Following President Trump’s release from the hospital after he was treated for COVID-19, his first instruction to the nation was “Don’t let it dominate you. Don’t be afraid of it.” Firstly, it should be noted that Trump certainly did not “dominate” the virus: he was treated and cared for diligently by the very scientists he sneers at. Secondly, promoting the idea that COVID could be controlled by refusing to be submissive is not only insulting to the hundreds of thousands of people who had already lost their lives to the virus, but it’s also dangerous in Trump’s conflation of controlling the virus with the idea of domination.

It is hardly a topic of debate that President Trump is a public figure defined by hyper-masculinity, an admission (and sometimes an advertisement) even members within his own party have acknowledged. No statement is more telling or notorious than Trump’s assertion that he can grab women by their pussies, trumpeting his power to dominate women’s bodies without their consent. This rhetoric of masculine dominance over women’s bodies is not only present throughout the trajectory of Trump’s own populist ascent, but it is present throughout the history of nationalist movements.

Across a tapestry of geopolitical and cultural contexts, women and femininity are used as symbols of nationhood, emblematic of what must be defended from foreign “invasion”.[ix] In what seems on its surface to be  a harmless rhetorical device, the constant and unquestioned use of the pronouns “she” and “her” in referring to land actually has catastrophic and corporal consequences throughout the history of armed conflict and nationalist movements, particularly in looking at rape as a weapon of war. When women’s bodies and femininity are connected to the land, their bodies become tangible sites for the display of metaphorical domination.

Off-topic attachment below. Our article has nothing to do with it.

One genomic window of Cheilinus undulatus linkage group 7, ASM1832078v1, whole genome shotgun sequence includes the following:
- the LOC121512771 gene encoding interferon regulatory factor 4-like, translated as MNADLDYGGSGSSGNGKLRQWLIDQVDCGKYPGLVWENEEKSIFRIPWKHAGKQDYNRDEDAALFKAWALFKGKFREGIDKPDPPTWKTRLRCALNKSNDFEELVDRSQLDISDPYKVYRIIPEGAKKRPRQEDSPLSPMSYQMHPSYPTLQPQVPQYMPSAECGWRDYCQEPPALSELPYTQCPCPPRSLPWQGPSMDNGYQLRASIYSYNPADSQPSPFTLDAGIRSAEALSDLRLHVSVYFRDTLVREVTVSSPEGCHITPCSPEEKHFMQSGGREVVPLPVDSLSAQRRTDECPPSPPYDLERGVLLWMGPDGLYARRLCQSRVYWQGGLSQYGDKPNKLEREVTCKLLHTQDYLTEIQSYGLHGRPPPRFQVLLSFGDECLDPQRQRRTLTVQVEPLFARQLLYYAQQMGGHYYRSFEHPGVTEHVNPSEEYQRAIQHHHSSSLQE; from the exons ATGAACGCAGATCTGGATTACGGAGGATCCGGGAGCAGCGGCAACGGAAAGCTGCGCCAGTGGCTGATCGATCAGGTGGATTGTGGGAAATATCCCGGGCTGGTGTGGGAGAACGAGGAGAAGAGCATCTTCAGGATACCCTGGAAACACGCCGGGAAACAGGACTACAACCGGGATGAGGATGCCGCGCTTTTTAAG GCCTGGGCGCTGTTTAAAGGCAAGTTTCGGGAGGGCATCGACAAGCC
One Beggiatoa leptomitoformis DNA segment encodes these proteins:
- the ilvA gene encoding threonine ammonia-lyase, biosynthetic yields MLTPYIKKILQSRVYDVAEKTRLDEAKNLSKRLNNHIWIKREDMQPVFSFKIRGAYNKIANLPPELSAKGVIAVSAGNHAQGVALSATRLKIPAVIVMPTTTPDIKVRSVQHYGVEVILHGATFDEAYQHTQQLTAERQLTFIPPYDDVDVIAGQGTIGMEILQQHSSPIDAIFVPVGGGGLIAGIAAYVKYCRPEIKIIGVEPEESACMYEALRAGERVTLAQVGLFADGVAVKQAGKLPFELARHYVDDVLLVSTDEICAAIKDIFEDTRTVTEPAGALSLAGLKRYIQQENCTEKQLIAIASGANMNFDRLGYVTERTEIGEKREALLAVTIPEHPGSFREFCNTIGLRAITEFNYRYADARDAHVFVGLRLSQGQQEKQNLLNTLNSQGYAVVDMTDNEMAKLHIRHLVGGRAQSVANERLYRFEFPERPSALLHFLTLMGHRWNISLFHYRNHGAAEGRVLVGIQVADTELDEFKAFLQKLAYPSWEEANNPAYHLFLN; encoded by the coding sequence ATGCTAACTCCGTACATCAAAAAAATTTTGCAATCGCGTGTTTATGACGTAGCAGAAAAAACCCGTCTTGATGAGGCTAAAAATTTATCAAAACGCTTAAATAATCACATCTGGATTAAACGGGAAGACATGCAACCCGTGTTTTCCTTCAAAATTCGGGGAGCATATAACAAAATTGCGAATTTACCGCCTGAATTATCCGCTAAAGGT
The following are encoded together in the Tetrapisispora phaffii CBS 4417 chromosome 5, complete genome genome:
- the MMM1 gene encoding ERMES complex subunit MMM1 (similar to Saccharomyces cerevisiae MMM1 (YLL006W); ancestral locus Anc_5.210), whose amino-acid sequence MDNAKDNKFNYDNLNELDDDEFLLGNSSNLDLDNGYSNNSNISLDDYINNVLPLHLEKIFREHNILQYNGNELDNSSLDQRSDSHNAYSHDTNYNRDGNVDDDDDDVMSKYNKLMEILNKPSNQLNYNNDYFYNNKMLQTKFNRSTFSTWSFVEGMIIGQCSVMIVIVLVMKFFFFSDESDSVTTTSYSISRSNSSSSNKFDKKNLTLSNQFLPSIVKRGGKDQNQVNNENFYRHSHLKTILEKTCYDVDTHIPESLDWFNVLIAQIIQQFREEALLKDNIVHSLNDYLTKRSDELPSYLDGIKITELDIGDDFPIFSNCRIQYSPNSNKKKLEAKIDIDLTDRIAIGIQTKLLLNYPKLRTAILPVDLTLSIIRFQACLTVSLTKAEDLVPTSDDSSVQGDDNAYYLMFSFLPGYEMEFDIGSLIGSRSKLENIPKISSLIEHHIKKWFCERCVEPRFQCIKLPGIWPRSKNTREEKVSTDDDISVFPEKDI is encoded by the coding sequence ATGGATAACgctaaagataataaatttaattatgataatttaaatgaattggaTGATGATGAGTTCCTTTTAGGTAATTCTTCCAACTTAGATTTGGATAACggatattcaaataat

Cynthia Enloe, renowned researcher of war, conflict, and gender, traces the history of a number of nationalist movements, their complicated relationships with colonialism and capitalist globalization, and the deeply gendered, patriarchal national identities that define them in her book Bananas, Beaches and Bases. She argues, “Even when they have been energized by nationalism, many women have discovered that, in practice, as women, they often have been treated by male nationalist leaders and intellectuals chiefly as symbols—patriarchally sculpted symbols—of the nation. Women have served as symbols of the nation violated, the nation suffering, the nation reproducing itself, the nation at its purest.”[x] The symbolic connection between women and the land and men as “her” protector and conqueror has revealed itself in many investigations and analyses of the tragic phenomenon of sexual violence as a site of nationalist domination.